But the suspicion that I'm covertly on the religious right's payroll goes beyond my mere discussion of such topics — and beyond references to my biography (which includes a multi-year stint as an editor at a magazine affiliated with the religious right). I may strive for a dispassionate tone in my writing about moral trends, but it's possible to detect a degree of discomfort as well. When I ask what my readers would do if their daughters began to work in porn, or raise the question of whether there are any legal grounds for outlawing consensual brother-sister incest, or wonder if it's okay for a human being to engage in sexual relations with a horse, I sometimes sound troubled, disturbed, agitated.

Am I?

Yes. And you know what else? I suspect that many liberals are, too, though they're loathe to admit it in public, and perhaps, in many cases, even to themselves. So some of what I write along these lines is intended to shake up my liberal readers — to get them to face their own latent, residual moral conservatism.

Is that because I want to lead a moral counter-revolution like my former colleagues on the religious right? Not at all. I want my liberal readers to face their own half-buried moral convictions because I want them to become more self-aware, more self-conscious about the profound moral shift that's going on around us at this very moment — and to see that certain of their less concealed, more explicitly and passionately held moral ideals are helping to drive the change.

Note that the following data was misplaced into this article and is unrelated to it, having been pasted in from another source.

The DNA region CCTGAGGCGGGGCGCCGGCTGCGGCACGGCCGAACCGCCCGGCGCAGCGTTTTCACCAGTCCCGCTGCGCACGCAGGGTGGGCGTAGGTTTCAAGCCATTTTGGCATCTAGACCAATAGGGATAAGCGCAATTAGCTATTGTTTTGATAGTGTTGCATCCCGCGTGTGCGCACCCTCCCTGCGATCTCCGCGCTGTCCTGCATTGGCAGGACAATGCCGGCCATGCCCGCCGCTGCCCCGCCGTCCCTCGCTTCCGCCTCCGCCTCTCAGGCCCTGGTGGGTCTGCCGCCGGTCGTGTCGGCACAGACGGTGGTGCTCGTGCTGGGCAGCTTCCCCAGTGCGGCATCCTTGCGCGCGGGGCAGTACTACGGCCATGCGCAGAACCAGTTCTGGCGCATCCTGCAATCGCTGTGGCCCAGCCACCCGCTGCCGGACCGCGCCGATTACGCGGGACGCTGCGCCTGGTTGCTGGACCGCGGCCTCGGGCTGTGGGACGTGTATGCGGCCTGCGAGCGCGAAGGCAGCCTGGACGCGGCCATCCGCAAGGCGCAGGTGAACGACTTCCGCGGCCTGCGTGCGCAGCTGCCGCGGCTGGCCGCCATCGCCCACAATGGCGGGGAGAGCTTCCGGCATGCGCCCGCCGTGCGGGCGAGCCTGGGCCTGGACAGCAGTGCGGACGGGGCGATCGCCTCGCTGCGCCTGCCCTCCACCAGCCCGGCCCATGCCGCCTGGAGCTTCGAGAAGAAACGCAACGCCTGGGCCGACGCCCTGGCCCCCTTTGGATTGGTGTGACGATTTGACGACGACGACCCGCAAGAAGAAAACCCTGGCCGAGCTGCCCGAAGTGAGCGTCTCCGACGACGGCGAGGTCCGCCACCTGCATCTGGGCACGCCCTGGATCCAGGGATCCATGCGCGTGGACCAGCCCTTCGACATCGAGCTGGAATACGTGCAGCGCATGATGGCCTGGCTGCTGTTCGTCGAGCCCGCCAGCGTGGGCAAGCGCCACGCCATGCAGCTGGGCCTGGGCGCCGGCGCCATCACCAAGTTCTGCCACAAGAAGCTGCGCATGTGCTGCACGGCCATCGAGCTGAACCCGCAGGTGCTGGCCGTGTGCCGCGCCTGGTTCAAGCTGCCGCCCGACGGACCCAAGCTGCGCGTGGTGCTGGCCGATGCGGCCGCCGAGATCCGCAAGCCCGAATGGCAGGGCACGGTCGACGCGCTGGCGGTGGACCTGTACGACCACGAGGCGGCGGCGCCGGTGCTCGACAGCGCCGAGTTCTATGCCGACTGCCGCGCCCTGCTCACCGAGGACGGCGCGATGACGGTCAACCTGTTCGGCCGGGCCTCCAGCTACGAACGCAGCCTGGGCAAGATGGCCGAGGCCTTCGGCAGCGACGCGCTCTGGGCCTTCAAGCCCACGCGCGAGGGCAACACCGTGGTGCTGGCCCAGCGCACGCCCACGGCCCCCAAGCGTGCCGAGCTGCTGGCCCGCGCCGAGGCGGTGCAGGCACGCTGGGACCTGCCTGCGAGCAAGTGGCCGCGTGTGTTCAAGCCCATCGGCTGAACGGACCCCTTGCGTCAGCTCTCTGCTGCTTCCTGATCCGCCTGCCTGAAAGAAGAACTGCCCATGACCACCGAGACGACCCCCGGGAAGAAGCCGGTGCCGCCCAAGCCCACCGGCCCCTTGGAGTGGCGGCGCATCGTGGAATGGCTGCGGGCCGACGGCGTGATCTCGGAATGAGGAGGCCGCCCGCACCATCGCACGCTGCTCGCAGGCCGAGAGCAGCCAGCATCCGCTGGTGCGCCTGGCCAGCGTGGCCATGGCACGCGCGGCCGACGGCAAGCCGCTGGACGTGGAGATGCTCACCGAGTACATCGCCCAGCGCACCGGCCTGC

Every society in human history outside of the contemporary West has upheld, inculcated, and passed on to later generations some comprehensive vision of the human good that has included a hierarchical dimension of moral judgment — very much including Haidt's final category of sanctity/degradation. Such societies have also been concerned to varying degrees about care/harm, but not to the exclusion of other moral considerations.